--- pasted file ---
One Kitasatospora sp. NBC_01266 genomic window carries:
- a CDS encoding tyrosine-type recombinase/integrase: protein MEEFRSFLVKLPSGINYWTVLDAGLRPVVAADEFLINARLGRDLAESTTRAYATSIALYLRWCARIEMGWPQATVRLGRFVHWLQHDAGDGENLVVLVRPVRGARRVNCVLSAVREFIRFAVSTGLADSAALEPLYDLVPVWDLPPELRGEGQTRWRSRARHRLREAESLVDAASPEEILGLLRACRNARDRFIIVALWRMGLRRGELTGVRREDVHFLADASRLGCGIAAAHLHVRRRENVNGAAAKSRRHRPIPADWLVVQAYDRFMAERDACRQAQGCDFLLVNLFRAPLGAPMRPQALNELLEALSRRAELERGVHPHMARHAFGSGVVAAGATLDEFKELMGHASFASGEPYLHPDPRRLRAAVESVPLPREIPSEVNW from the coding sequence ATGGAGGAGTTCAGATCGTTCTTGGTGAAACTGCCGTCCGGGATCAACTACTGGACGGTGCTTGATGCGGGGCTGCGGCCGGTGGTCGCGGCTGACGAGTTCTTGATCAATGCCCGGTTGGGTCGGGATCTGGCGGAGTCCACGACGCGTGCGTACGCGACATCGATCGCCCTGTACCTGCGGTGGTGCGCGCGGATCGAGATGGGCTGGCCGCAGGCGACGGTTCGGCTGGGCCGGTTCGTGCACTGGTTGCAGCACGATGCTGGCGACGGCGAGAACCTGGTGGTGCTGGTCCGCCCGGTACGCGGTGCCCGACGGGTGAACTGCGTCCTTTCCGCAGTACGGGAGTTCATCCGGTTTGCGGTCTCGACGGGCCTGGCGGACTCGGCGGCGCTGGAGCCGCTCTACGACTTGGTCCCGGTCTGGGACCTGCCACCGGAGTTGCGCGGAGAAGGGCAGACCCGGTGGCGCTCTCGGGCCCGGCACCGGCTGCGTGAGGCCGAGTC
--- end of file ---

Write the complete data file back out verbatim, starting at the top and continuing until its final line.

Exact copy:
One Kitasatospora sp. NBC_01266 genomic window carries:
- a CDS encoding tyrosine-type recombinase/integrase: protein MEEFRSFLVKLPSGINYWTVLDAGLRPVVAADEFLINARLGRDLAESTTRAYATSIALYLRWCARIEMGWPQATVRLGRFVHWLQHDAGDGENLVVLVRPVRGARRVNCVLSAVREFIRFAVSTGLADSAALEPLYDLVPVWDLPPELRGEGQTRWRSRARHRLREAESLVDAASPEEILGLLRACRNARDRFIIVALWRMGLRRGELTGVRREDVHFLADASRLGCGIAAAHLHVRRRENVNGAAAKSRRHRPIPADWLVVQAYDRFMAERDACRQAQGCDFLLVNLFRAPLGAPMRPQALNELLEALSRRAELERGVHPHMARHAFGSGVVAAGATLDEFKELMGHASFASGEPYLHPDPRRLRAAVESVPLPREIPSEVNW from the coding sequence ATGGAGGAGTTCAGATCGTTCTTGGTGAAACTGCCGTCCGGGATCAACTACTGGACGGTGCTTGATGCGGGGCTGCGGCCGGTGGTCGCGGCTGACGAGTTCTTGATCAATGCCCGGTTGGGTCGGGATCTGGCGGAGTCCACGACGCGTGCGTACGCGACATCGATCGCCCTGTACCTGCGGTGGTGCGCGCGGATCGAGATGGGCTGGCCGCAGGCGACGGTTCGGCTGGGCCGGTTCGTGCACTGGTTGCAGCACGATGCTGGCGACGGCGAGAACCTGGTGGTGCTGGTCCGCCCGGTACGCGGTGCCCGACGGGTGAACTGCGTCCTTTCCGCAGTACGGGAGTTCATCCGGTTTGCGGTCTCGACGGGCCTGGCGGACTCGGCGGCGCTGGAGCCGCTCTACGACTTGGTCCCGGTCTGGGACCTGCCACCGGAGTTGCGCGGAGAAGGGCAGACCCGGTGGCGCTCTCGGGCCCGGCACCGGCTGCGTGAGGCCGAGTC